Paris, California and the quest for a theory of cultural change


  • Lorenzo Baravalle Centro de Ciências Naturais e Humanas, Universidade Federal do ABC, Brasil Centro de Filosofia das Ciências, Universidade de Lisboa, Portugal



cultural evolution, population genetics, epidemiology, cultural attractors, levels of causation


The debate on the possibility of an evolutionary theory of cultural change has heated up, over the last years, due to the supposed incompatibilities between the two main theoretical proposals in the field: dual inheritance theory and cultural epidemiology. The former, first formulated in the 1980’s by a group of biologists and anthropologists mostly hosted at Californian universities, supports an analogy between genetic inheritance and cultural transmission. Cultural epidemiology, more recently formulated by Dan Sperber and his collaborator (mostly hosted at Parisian universities), denies the defensibility of such an analogy and put forward a partially alternative model. But how much do these proposals actually differ with each other? In this article, I shall argue that less than what cultural epidemiologists use to think.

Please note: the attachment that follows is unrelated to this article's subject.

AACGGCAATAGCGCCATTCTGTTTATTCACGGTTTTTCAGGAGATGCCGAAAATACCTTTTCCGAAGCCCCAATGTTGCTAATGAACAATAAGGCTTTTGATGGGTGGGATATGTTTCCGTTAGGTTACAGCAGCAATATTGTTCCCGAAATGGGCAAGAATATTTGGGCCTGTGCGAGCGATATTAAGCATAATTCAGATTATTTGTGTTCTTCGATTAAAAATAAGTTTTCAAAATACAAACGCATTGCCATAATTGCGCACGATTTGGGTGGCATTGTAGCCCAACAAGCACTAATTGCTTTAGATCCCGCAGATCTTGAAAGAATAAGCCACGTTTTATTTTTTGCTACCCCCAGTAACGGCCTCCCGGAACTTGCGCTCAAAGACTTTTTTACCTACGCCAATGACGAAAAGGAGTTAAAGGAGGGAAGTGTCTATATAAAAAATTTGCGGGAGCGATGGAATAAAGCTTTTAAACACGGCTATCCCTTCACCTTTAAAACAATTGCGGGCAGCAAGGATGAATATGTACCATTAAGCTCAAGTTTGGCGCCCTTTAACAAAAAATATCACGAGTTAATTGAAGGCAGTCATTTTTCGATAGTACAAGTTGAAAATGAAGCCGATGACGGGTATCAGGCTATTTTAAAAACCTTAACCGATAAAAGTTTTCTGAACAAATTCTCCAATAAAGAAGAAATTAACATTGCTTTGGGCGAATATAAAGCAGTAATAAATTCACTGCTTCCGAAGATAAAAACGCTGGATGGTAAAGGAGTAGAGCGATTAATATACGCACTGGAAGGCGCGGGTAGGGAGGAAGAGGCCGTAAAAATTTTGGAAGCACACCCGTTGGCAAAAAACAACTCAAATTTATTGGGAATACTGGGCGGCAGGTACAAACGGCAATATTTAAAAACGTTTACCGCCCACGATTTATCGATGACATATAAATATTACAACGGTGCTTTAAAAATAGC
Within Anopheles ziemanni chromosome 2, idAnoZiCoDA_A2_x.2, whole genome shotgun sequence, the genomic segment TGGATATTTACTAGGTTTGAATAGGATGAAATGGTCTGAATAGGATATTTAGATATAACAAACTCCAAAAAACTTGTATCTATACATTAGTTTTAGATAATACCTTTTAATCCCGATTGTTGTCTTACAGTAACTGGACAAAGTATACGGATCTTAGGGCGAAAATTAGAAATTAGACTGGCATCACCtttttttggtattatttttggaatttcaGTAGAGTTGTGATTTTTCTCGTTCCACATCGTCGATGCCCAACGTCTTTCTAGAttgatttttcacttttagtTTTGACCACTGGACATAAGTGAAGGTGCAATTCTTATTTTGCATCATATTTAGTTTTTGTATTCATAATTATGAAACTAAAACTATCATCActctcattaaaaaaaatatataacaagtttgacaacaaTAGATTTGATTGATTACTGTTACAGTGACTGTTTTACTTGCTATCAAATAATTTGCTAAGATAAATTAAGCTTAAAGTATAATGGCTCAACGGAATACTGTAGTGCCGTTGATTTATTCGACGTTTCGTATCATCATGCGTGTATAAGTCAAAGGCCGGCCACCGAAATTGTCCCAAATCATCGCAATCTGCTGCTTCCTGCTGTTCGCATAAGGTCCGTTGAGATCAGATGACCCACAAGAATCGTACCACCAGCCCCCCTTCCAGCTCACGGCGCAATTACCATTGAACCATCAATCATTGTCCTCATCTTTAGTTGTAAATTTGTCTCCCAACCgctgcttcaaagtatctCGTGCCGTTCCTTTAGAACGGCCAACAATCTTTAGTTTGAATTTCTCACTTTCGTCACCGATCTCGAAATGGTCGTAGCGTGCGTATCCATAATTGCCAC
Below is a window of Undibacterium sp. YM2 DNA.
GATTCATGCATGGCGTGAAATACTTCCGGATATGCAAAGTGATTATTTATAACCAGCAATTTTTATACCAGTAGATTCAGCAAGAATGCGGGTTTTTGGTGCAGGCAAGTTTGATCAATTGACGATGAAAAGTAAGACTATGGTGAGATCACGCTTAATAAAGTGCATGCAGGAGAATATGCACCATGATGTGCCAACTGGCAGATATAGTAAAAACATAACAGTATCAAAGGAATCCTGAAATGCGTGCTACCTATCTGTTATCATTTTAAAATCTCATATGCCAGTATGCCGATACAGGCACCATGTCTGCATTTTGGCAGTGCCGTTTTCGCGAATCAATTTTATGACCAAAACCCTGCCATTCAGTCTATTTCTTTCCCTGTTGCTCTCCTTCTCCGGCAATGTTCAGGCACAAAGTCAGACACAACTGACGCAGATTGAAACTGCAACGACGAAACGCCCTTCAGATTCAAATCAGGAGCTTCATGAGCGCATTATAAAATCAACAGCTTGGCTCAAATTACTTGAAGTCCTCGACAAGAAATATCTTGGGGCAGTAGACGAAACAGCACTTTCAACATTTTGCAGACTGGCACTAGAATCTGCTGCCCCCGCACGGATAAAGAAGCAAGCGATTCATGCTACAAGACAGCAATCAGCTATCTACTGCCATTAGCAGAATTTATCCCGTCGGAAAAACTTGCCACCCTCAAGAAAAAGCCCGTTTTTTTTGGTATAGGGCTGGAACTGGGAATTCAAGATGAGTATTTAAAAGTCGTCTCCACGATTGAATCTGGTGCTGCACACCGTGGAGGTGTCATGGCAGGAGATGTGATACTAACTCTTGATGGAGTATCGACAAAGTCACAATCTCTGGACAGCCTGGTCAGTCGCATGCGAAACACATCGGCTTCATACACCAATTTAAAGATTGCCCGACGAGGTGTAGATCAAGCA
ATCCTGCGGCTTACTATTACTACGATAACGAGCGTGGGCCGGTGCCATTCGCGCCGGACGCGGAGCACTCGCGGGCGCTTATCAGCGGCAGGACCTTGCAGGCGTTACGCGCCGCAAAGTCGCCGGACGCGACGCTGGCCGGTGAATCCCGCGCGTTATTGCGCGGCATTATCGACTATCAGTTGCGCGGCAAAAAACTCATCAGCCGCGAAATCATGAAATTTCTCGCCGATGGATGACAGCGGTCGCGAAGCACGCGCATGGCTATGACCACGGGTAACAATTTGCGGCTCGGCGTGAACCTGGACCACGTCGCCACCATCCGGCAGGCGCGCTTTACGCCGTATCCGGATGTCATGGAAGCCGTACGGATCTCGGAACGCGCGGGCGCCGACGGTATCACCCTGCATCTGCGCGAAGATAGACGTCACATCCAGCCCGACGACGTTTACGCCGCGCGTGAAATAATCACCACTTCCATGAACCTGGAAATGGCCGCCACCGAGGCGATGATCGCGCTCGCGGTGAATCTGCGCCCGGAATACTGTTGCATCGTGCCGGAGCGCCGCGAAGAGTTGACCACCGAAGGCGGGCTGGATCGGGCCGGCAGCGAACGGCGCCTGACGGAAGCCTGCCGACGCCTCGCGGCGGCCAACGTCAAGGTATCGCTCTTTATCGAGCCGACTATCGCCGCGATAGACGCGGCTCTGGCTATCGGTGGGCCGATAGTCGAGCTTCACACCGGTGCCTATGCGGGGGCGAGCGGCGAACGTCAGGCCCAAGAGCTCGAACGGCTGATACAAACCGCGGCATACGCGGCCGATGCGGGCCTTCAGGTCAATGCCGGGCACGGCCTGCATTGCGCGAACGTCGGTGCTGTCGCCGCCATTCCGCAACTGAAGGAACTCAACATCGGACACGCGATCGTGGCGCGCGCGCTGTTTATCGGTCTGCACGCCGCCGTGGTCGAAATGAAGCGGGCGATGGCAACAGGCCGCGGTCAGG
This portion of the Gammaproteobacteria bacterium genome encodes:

Author Biography

Lorenzo Baravalle, Centro de Ciências Naturais e Humanas, Universidade Federal do ABC, Brasil Centro de Filosofia das Ciências, Universidade de Lisboa, Portugal

Profesor asistente de epistemología en el Centro de Ciencias Naturales y Humanas de la Universidade Federal do ABC (Brasil). Investigador del CNPq (Conselho Nacional de Desenvolvimento Científico e Tecnológico).


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How to Cite

Baravalle, L. (2019). Paris, California and the quest for a theory of cultural change. Revista De Humanidades De Valparaíso, (14), 223–240.

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